Common Health Conditions Caused by Substance Abuse

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For those who develop dependence and addiction to drugs, the effects that will experience can be long term and even lifelong. While we often think of the social and psychological ramifications of substance abuse, the health complications associated with addiction can be severe. Whether these substances are legal or illegal, the impacts of these substances on one’s health can be debilitating and costly. The following article outlines the common health conditions caused by substance abuse.

Health Issues Caused by Addiction

Those addicted to drugs and alcohol can experience a wide range of health issues, depending on the substances they are abusing. It is best to understand the common health issues tied to substance abuse. While this is by no means an exhaustive list, it will help you understand the full scope of health problems caused by substance abuse.

Immune System Issues

Long-term use of drugs and alcohol suppress the body’s ability to produce white blood cells. As a result, drug and alcohol abusers are at an increased risk of immune system issues. For example, those who intravenously inject drugs like heroin can run the risk of contracting Hepatitis B, C, and even HIV. Also, substances can lower a person’s inhibitions, which can lead to risky behaviors such as unprotected sex. Contracting STI’s (sexually transmitted infections) also suppresses the immune system and can lead to infections.

Cardiovascular Health Conditions

Chronic substance abuse can also lead to a variety of cardiovascular issues and diseases.  Among the most common is consistently high or low blood pressure. These flucuations can lead to the formation of blood clots or an aortic dissection where the layers of the arteries and tear apart, which can block blood flow to the heart. For those who abuse alcohol, they run an increased risk of developing severe cardiovascular conditions such as pneumonia, tuberculosis, and other forms of respiratory distress issues. Additionally, intravenous drug users can develop inflammation of the heart valves and other vascular inflammation issues.

Gastrointestinal Issues

Substances such as alcohol and prescription painkillers irritate the digestive system and can cause damage. The damage to the lining of the digestive tract often leads to common gastrointestinal issues such as constipation, nausea, and vomiting. It can also lead to chronic indigestion, which can lead to problems such as pancreatitis, acid reflux disease, bleeding in the lower gastrointestinal tract, and overall malnutrition due to the lack of mineral and nutrient absorption.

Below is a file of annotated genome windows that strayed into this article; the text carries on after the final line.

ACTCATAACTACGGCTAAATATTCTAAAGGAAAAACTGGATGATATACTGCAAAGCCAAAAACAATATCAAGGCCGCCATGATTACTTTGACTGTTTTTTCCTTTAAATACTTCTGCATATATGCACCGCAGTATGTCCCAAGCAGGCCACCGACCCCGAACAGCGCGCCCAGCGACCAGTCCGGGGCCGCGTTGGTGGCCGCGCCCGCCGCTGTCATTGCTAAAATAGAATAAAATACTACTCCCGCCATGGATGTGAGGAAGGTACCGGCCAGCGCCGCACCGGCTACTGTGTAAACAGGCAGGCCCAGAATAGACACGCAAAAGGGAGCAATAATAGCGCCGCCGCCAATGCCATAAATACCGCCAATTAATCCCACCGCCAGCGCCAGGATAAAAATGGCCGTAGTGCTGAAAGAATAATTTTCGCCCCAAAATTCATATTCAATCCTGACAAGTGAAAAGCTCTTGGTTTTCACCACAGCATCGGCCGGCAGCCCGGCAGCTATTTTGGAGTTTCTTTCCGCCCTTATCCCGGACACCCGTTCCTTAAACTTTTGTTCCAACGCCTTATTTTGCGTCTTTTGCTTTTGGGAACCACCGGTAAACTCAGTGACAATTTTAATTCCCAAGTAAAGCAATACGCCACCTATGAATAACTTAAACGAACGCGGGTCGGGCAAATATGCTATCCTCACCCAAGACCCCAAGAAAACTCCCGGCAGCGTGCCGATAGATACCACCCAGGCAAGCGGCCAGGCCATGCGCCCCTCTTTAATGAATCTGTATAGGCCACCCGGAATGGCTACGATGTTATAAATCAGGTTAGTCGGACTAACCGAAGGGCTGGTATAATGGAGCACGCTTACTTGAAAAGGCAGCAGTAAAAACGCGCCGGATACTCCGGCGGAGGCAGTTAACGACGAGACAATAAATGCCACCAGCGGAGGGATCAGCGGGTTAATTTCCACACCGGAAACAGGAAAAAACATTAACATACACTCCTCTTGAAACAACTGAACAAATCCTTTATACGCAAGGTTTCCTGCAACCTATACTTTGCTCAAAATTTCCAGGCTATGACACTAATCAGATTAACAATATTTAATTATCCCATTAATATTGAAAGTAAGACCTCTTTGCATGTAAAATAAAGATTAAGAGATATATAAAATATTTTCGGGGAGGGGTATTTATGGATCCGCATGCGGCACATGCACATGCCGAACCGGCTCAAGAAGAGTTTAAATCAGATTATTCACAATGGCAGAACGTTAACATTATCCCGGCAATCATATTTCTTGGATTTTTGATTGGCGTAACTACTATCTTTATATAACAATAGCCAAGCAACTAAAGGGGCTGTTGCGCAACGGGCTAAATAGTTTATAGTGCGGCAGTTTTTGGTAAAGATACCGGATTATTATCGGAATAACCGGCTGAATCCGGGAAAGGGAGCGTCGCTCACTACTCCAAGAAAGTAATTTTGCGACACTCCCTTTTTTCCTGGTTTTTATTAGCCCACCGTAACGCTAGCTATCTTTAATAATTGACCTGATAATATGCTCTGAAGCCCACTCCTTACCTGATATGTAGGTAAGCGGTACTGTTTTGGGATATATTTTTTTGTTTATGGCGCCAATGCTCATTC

Liver Issues

The liver is an especially important organ in the body. The liver is responsible for metabolizing nutrients and detoxifying the body from substances such as drugs and alcohol. When people abuse drugs and alcohol over a long period of time, the liver can become overwhelmed, and over time, organs and tissue can start to break down. As a result, chronic substance abusers run an increased risk of developing serious conditions such as cirrhosis and hepatitis.

Kidney Issues

Along with the liver, the kidneys are vital in proper body functioning by filtering out toxins and waste. With chronic drug abuse, it can cause a condition called rhabdomyolysis, which is a breakdown of muscle tissue that gets into the blood. This increase of proteins in the blood will overwhelm the kidneys and can cause gradual kidney damage over tme. For people who snort or inject drugs, they can experience respiratory issues that can deprive the body of oxygen. Prolonged periods of oxygen deprivation can also cause damage to the kidneys.

Neurological Issues

Drugs and alcohol have a tremendous impact on brain chemistry and functioning. This is especially true in those brain areas that govern pleasure, decision making, and impulse control. Substances also take over the production of neurotransmitters, which help people feel calm, excited, and happy. Over time, people will take their substance of choice to function daily and not so much to feel calm and euphoric.

For those who take depressants such as alcohol and benzodiazepines, people can experience coordination and movement issues as well as memory loss.  For those who take stimulants such as cocaine and methamphetamine, the brain becomes slower to restore neurotransmitter balance once they stop taking these drugs. As a result, they can experience significant mood swings and the onset of mental issues such as depression and anxiety.

Professional Help Is Needed

With all the health issues that are tied to substance abuse, getting professional help becomes critical. When addicts go through a treatment program from a reputable facility, they will regain their psychological and physical health. Most importantly, they will get the tools and support needed to overcome addiction and lead a healthy and happy life for the long term.